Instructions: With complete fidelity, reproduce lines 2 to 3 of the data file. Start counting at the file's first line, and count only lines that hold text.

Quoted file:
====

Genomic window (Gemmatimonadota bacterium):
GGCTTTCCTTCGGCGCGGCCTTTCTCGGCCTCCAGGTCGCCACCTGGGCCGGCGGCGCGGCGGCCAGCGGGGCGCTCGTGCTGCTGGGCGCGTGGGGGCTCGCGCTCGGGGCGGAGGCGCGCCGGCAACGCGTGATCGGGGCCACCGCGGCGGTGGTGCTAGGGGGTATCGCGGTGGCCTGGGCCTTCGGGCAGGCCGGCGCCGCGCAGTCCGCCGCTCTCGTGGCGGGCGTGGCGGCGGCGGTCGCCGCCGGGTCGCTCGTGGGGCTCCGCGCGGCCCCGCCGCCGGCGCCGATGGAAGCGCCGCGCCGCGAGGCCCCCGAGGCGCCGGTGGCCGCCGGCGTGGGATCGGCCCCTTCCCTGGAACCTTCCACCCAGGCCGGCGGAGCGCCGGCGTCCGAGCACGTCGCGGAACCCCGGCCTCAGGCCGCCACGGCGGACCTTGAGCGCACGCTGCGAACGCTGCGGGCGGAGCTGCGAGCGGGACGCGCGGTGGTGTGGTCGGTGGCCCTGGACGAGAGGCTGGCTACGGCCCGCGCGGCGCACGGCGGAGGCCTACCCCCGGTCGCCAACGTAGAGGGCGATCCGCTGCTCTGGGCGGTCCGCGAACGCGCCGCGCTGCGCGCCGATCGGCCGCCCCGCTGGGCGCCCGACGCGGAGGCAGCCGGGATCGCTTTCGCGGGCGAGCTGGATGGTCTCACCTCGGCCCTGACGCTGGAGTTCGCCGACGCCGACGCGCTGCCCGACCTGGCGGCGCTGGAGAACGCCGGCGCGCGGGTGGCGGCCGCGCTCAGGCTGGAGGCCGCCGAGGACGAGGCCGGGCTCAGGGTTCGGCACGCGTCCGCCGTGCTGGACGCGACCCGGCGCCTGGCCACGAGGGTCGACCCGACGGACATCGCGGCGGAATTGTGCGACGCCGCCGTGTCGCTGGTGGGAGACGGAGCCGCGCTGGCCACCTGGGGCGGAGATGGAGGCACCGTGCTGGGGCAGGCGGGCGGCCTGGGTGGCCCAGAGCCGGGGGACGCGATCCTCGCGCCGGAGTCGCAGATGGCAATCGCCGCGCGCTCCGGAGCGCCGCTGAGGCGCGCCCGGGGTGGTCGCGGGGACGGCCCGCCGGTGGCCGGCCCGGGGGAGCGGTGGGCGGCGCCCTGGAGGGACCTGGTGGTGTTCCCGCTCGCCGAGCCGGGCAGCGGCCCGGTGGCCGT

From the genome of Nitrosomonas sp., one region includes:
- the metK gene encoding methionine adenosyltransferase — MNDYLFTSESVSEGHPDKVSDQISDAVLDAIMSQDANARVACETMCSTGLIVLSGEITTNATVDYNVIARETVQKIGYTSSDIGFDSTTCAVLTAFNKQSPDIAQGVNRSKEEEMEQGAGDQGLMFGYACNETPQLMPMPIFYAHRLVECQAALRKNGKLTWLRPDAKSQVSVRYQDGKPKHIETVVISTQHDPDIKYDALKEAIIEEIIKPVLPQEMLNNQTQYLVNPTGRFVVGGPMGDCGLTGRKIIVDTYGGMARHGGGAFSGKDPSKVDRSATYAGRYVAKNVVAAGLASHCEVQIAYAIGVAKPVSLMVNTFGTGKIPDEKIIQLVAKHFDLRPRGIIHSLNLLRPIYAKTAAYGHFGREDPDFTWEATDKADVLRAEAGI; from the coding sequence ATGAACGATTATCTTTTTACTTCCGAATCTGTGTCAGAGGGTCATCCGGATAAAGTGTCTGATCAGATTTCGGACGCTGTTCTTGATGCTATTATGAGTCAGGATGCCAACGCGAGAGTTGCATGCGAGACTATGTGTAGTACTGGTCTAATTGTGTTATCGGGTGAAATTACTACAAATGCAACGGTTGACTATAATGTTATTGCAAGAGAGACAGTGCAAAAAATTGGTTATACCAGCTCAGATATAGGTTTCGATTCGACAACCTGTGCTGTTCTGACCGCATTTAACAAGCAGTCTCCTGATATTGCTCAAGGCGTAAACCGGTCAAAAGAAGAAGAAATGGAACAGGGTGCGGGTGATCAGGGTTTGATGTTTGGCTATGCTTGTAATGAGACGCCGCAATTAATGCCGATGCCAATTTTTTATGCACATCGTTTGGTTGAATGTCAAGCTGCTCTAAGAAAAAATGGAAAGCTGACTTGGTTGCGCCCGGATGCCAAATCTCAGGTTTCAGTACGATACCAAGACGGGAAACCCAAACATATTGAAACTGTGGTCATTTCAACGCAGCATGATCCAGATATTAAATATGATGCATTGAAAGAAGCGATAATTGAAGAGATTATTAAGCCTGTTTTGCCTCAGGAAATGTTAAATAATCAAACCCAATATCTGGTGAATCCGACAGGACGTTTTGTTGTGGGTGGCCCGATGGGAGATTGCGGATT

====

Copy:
GGCTTTCCTTCGGCGCGGCCTTTCTCGGCCTCCAGGTCGCCACCTGGGCCGGCGGCGCGGCGGCCAGCGGGGCGCTCGTGCTGCTGGGCGCGTGGGGGCTCGCGCTCGGGGCGGAGGCGCGCCGGCAACGCGTGATCGGGGCCACCGCGGCGGTGGTGCTAGGGGGTATCGCGGTGGCCTGGGCCTTCGGGCAGGCCGGCGCCGCGCAGTCCGCCGCTCTCGTGGCGGGCGTGGCGGCGGCGGTCGCCGCCGGGTCGCTCGTGGGGCTCCGCGCGGCCCCGCCGCCGGCGCCGATGGAAGCGCCGCGCCGCGAGGCCCCCGAGGCGCCGGTGGCCGCCGGCGTGGGATCGGCCCCTTCCCTGGAACCTTCCACCCAGGCCGGCGGAGCGCCGGCGTCCGAGCACGTCGCGGAACCCCGGCCTCAGGCCGCCACGGCGGACCTTGAGCGCACGCTGCGAACGCTGCGGGCGGAGCTGCGAGCGGGACGCGCGGTGGTGTGGTCGGTGGCCCTGGACGAGAGGCTGGCTACGGCCCGCGCGGCGCACGGCGGAGGCCTACCCCCGGTCGCCAACGTAGAGGGCGATCCGCTGCTCTGGGCGGTCCGCGAACGCGCCGCGCTGCGCGCCGATCGGCCGCCCCGCTGGGCGCCCGACGCGGAGGCAGCCGGGATCGCTTTCGCGGGCGAGCTGGATGGTCTCACCTCGGCCCTGACGCTGGAGTTCGCCGACGCCGACGCGCTGCCCGACCTGGCGGCGCTGGAGAACGCCGGCGCGCGGGTGGCGGCCGCGCTCAGGCTGGAGGCCGCCGAGGACGAGGCCGGGCTCAGGGTTCGGCACGCGTCCGCCGTGCTGGACGCGACCCGGCGCCTGGCCACGAGGGTCGACCCGACGGACATCGCGGCGGAATTGTGCGACGCCGCCGTGTCGCTGGTGGGAGACGGAGCCGCGCTGGCCACCTGGGGCGGAGATGGAGGCACCGTGCTGGGGCAGGCGGGCGGCCTGGGTGGCCCAGAGCCGGGGGACGCGATCCTCGCGCCGGAGTCGCAGATGGCAATCGCCGCGCGCTCCGGAGCGCCGCTGAGGCGCGCCCGGGGTGGTCGCGGGGACGGCCCGCCGGTGGCCGGCCCGGGGGAGCGGTGGGCGGCGCCCTGGAGGGACCTGGTGGTGTTCCCGCTCGCCGAGCCGGGCAGCGGCCCGGTGGCCGT

From the genome of Nitrosomonas sp., one region includes: